An Inventory of the Historical Monuments in London, Volume 2, West London. Originally published by His Majesty's Stationery Office, London, 1925.

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'Report', An Inventory of the Historical Monuments in London, Volume 2, West London, (London, 1925), pp. xx-xxiii. British History Online [accessed 24 June 2024].

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. "Report", An Inventory of the Historical Monuments in London, Volume 2, West London, (London, 1925). xx-xxiii. British History Online. Web. 24 June 2024,

In this section



1. May it please Your Majesty.

We, the undersigned Commissioners, appointed to make an Inventory of the Ancient and Historical Monuments and Constructions connected with or illustrative of the contemporary culture, civilization and conditions of life of the people in England, excluding Monmouthshire, from the earliest times to the year 1714, and to specify those which seem most worthy of preservation, humbly submit to Your Majesty the following Report on the Monuments in the West Division of the County of London, being the Ninth Interim Report on the work of the Commission since its appointment.

2. We tender to Your Majesty our respectful thanks for the gracious message which accompanied Your Majesty's acceptance of our Inventory of Westminster Abbey.

3. We have pleasure in reporting the completion of our enquiries into West London, an area containing 259 monuments in 16 boroughs, with an average of 16 monuments per borough. This Report is the second Report on the monuments of the County.

4. Following our usual practice, we have prepared an illustrated volume containing the full Inventory of the monuments in the Western area of the County, which, under the advice of the Lords Commissioners of Your Majesty's Treasury, will be issued as a separate Stationery Office publication.

5. The only alteration that has been found necessary in the order and method of describing the monuments scheduled is the abandonment, for the County of London only, of the parish as the unit of description and the substitution of the borough. This was found to be desirable, partly from the inconclusive nature of parish boundaries in an urban area and partly with a view to grouping the monuments described under the various areas of local government. The detailed Inventory is introduced by the usual Sectional Preface.

6. As in the previous volumes, the descriptions of monuments have been referred for revision to the incumbents of each parish, and to the principal owners of domestic buildings, and we are satisfied that no important monument dating from the earliest times to the year 1714 has been omitted.

7. Our special thanks are due to Dr. Philip Norman, F.S.A., and Mr. W.H. Godfrey, F.S.A., for having revised the proofs of the volume, to Lady Hope for the use of an advance copy of the late Sir W. H. St. John Hope's plan of the Charterhouse, and to Colonel Storey for the use of his plan of Canonbury House.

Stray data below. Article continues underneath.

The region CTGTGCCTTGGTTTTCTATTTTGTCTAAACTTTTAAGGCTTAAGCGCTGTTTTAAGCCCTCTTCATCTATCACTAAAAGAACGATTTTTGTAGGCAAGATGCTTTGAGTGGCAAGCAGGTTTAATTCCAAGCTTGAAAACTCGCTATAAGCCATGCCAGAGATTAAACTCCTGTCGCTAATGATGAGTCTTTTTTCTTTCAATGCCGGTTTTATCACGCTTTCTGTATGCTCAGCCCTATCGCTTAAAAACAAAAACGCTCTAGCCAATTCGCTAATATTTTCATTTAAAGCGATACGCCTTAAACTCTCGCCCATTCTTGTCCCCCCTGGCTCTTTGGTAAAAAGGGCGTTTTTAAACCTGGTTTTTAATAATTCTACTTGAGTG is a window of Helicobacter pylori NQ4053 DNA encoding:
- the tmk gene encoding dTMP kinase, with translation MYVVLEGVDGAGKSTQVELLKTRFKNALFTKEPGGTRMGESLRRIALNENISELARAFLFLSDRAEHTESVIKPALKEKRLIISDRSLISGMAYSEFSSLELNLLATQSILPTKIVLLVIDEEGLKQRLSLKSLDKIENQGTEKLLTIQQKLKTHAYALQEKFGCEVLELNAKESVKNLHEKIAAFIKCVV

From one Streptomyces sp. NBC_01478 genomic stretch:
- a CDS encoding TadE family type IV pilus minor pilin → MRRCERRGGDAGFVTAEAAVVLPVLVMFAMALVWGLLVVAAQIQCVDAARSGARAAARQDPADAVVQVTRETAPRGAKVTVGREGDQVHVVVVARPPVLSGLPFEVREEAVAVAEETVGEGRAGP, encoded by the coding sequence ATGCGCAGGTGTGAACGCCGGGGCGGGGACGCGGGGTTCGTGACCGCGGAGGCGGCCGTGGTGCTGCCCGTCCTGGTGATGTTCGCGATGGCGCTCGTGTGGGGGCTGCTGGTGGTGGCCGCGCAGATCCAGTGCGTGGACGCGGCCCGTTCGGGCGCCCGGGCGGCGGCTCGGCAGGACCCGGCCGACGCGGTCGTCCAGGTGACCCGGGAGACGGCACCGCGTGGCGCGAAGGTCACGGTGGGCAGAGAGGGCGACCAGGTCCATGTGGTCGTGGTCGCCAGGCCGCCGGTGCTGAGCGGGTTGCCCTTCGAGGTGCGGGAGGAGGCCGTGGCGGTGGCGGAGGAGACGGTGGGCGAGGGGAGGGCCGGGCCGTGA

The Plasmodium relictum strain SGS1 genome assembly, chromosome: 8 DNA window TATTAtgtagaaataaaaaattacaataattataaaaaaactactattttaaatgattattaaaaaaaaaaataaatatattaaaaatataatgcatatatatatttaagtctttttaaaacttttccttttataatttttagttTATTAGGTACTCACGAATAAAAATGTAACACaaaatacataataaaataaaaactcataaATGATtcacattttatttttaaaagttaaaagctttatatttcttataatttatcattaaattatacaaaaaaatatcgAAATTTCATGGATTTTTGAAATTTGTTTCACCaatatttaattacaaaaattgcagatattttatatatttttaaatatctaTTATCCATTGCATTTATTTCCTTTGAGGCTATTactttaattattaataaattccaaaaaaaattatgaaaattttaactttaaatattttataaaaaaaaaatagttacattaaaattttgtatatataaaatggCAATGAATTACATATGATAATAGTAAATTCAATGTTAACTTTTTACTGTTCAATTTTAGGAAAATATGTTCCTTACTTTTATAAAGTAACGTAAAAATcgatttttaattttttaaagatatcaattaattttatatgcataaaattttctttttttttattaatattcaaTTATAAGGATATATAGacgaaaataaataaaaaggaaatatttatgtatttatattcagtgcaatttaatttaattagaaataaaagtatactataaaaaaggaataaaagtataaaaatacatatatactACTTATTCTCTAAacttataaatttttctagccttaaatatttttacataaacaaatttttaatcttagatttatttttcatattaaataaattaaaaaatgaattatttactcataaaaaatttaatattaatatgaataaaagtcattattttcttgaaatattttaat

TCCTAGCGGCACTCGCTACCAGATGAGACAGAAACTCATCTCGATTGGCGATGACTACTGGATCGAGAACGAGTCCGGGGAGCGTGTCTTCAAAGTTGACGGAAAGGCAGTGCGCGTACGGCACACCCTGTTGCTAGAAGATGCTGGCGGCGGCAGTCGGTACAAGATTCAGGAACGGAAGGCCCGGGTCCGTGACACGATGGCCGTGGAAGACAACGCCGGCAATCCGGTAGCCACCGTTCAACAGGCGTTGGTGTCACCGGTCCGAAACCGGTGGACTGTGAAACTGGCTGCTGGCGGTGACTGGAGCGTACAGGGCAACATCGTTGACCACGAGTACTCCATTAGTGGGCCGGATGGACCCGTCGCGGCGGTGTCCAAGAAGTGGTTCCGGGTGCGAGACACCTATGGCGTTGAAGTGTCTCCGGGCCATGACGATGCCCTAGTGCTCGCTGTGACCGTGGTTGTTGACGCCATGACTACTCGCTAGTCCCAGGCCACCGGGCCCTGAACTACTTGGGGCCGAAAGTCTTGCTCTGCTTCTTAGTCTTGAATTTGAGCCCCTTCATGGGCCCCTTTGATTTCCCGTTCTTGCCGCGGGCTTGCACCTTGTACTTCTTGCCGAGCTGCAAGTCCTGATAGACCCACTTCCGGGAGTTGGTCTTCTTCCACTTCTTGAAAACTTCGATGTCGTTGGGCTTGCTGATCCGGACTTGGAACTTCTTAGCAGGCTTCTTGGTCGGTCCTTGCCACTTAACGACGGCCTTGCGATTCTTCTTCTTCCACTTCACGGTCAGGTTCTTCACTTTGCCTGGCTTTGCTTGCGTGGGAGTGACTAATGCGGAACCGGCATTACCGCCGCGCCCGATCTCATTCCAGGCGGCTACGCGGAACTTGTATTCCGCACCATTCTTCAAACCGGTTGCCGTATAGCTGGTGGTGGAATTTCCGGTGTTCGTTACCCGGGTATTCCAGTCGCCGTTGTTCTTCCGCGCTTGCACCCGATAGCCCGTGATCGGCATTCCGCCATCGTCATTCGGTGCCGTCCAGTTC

8. We humbly recommend to Your Majesty's notice the following monuments in West London as "especially worthy of preservation":—


2. Chelsea.

(1) Old Parish Church, chiefly remarkable for its monuments and the early Renaissance decoration of the More Chapel.

3. Finsbury.

(2) Parish Church of St. John, Clerkenwell, mid 12th-century crypt with late 12th-century extensions, remains of round nave.

7. Holborn.

(4) Chapel of St. Etheldreda. Chapel of c. 1300, formerly part of the town-house of the Bishops of Ely.

13. St. Pancras.

(2) Fittings of St. Katherine's Hospital, formerly in St. Katherine's by the Tower and including monument, stalls, pulpit, etc.

16. Westminster.

(8) Parish Church of St. Margaret, Westminster. A much restored church containing good painted glass and monuments.

(10) Parish Church of St. Clement Danes. An ornate example of the work of Sir Christopher Wren, with some good contemporary fittings.

(11) Parish Church of St. James, Piccadilly. A work of Sir Christopher Wren, with good internal decorations and fittings.

(13) Parish Church of St. Mary le Strand. Probably the best example of the work of the architect Gibbs. Begun under Queen Anne and finished under George I.

(20) Rolls Chapel. Monument of Dr. Yong; a remarkable example of pure Italian Renaissance, by Torrigiani.

(22) Marlborough Chapel. A late 17th-century private chapel, built for Catherine of Braganza.


2. Chelsea.

(2) Royal Hospital, founded by Charles II in 1682 and designed by Sir Christopher Wren. Statue of Charles II.

(11) Lindsey House. Rebuilt in 1674 and now the only remaining example of the former mansions of Chelsea.

(12) Cheyne Row. A nearly complete terrace of houses, built in 1708.

3. Finsbury.

(4) St. John's Gate. The Gatehouse of the priory of St. John of Jerusalem, a stone building with a ribbed vault erected in 1504.

(5) The Charterhouse, a large building incorporating remains of the Carthusian priory, Howard House, and Sutton's Hospital, and containing good woodwork of the 16th and 17th centuries.